Make sure that your brand name travels well; otherwise, it's better to alter it. For example, in European ads for Diet Coke, "Coke Light" was substituted because the word "diet" has medicinal connotations.

Similarly, make sure that celebrity spokespersons possess universal appeal — otherwise you're wasting endorsement dollars. That's one reason that Michael Jordan gets paid so much; his recognition is extremely high worldwide.

Cultural differences have a huge impact on what features you stress in promotional materials. Suppose you're selling cameras. In Germany and Japan, you'd want to stress high-tech functionality. But U.S. camera bugs want to push a single button and have everything work; for them, you'd want to stress ease of use. In Africa, where cameras are less prevalent, you'd want to promote the value of taking pictures.

Even trade-show tactics can differ drastically among countries.

Trying to generate customer leads at a trade conference in Hamburg, Germany, Compendit Inc. conducted a classic American promotion: Throw a business card in a box for a chance to win a bottle of wine. "The response wasn't as good as we thought it would be," says Kevin McDonald, co-founder of Compendit, a Menlo Park, Calif.-based provider of analytic business solutions that opened an office in Germany this spring. "We found out that it was considered a little too gimmicky. Germans are more skeptical than Americans. They were reluctant to part with their business cards and wanted to know what we were going to do with it."

Sticker shock

Pricing is yet another adjustment. When U.S. companies take their products and services overseas, they expect to get the same price — or higher.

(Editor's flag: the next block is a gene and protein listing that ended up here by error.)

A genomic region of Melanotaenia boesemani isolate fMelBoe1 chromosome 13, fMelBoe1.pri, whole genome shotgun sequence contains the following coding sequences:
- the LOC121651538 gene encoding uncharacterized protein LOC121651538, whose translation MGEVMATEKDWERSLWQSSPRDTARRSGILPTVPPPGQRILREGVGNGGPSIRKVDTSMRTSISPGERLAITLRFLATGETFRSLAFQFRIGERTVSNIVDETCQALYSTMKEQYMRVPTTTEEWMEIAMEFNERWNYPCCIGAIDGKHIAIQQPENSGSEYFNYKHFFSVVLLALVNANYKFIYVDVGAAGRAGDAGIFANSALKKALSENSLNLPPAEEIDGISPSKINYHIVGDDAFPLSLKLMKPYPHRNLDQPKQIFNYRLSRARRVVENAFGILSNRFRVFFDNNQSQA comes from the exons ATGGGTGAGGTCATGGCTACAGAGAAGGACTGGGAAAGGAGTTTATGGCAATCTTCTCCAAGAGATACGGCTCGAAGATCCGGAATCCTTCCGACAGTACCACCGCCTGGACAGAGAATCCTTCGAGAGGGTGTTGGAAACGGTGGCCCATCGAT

Besides tariffs and taxes, you have to factor in the cost of intermediaries, fluctuating economies and exchange rates, translations, packaging and transportation. Yet despite these additional costs, you may have to accept lower profits to build brand awareness and market share. Local competitors may be getting help from the government, either through subsidies or protective tariffs.

Homework pays off

Do as much upfront research as possible. The Department of Commerce is a great starting point and provides a variety of programs to help with market research. Another good source are small business development centers (SBDCs); many have designated international trade centers that offer counseling and information. But don't rely exclusively on domestic research; at some point you have to visit the country.

In past years, a company would first build for its own market, then go to other countries and adapt their products for the new markets. But a smarter global strategy is to do your homework and standardize as much as possible from the get-go. That way you don't have to reinvent yourself every time you enter a new market.

Read more about exporting in the August [2001] issue.

Writer: TJ Becker